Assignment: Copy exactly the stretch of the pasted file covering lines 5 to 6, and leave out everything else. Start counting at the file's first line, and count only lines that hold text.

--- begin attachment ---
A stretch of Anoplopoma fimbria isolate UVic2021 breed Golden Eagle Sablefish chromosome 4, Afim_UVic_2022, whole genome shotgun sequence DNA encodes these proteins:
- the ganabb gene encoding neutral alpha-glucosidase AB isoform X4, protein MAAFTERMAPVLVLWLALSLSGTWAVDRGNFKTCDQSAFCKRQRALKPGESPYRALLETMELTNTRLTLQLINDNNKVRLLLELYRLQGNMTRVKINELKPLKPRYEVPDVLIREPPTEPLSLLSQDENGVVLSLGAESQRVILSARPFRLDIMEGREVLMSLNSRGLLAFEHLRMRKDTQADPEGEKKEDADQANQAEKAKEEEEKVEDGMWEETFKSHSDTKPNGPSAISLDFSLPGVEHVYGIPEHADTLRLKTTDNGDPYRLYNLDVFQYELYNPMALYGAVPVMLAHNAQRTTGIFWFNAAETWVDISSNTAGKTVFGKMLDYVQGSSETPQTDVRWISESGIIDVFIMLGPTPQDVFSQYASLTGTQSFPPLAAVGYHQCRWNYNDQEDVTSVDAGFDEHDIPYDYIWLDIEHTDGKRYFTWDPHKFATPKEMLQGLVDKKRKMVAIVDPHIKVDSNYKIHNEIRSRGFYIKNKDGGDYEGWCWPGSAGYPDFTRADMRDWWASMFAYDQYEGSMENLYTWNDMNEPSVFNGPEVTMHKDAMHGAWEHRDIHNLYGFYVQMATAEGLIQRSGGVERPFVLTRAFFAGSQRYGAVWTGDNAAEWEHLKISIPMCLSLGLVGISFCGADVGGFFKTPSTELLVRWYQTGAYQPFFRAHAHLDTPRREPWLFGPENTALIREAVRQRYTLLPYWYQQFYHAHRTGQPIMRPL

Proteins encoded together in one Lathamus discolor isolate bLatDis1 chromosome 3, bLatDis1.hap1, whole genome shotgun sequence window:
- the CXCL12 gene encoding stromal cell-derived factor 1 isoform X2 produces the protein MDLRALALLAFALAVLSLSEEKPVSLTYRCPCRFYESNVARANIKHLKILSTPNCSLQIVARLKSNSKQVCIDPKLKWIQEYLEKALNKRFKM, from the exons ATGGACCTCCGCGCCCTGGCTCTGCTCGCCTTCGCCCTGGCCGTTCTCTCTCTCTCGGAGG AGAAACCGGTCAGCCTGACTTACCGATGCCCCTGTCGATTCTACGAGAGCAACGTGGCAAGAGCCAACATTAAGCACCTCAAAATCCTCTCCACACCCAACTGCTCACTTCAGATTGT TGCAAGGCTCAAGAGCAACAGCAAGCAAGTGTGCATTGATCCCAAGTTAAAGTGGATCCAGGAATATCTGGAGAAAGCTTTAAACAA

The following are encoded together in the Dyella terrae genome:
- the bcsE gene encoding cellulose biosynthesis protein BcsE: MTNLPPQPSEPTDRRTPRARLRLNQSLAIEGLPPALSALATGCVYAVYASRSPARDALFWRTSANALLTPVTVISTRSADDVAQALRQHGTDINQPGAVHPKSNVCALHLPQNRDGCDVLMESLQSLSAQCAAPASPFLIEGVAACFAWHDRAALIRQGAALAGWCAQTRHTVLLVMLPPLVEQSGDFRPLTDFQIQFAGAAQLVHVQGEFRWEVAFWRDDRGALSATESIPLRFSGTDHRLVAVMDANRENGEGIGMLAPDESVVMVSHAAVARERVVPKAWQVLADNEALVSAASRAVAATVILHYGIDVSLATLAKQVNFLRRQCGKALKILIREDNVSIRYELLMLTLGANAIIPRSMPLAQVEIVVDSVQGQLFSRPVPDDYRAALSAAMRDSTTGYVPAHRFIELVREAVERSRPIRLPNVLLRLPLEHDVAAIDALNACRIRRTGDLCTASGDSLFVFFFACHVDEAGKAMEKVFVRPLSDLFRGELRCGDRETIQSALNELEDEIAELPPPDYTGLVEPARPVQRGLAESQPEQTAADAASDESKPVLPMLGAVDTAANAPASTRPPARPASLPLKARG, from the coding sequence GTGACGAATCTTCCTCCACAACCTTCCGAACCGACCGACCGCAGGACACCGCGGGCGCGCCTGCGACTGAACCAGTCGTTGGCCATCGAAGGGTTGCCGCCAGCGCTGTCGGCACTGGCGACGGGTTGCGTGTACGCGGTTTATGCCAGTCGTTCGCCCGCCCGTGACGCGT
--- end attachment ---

The following are encoded together in the Dyella terrae genome:
- the bcsE gene encoding cellulose biosynthesis protein BcsE: MTNLPPQPSEPTDRRTPRARLRLNQSLAIEGLPPALSALATGCVYAVYASRSPARDALFWRTSANALLTPVTVISTRSADDVAQALRQHGTDINQPGAVHPKSNVCALHLPQNRDGCDVLMESLQSLSAQCAAPASPFLIEGVAACFAWHDRAALIRQGAALAGWCAQTRHTVLLVMLPPLVEQSGDFRPLTDFQIQFAGAAQLVHVQGEFRWEVAFWRDDRGALSATESIPLRFSGTDHRLVAVMDANRENGEGIGMLAPDESVVMVSHAAVARERVVPKAWQVLADNEALVSAASRAVAATVILHYGIDVSLATLAKQVNFLRRQCGKALKILIREDNVSIRYELLMLTLGANAIIPRSMPLAQVEIVVDSVQGQLFSRPVPDDYRAALSAAMRDSTTGYVPAHRFIELVREAVERSRPIRLPNVLLRLPLEHDVAAIDALNACRIRRTGDLCTASGDSLFVFFFACHVDEAGKAMEKVFVRPLSDLFRGELRCGDRETIQSALNELEDEIAELPPPDYTGLVEPARPVQRGLAESQPEQTAADAASDESKPVLPMLGAVDTAANAPASTRPPARPASLPLKARG, from the coding sequence GTGACGAATCTTCCTCCACAACCTTCCGAACCGACCGACCGCAGGACACCGCGGGCGCGCCTGCGACTGAACCAGTCGTTGGCCATCGAAGGGTTGCCGCCAGCGCTGTCGGCACTGGCGACGGGTTGCGTGTACGCGGTTTATGCCAGTCGTTCGCCCGCCCGTGACGCGT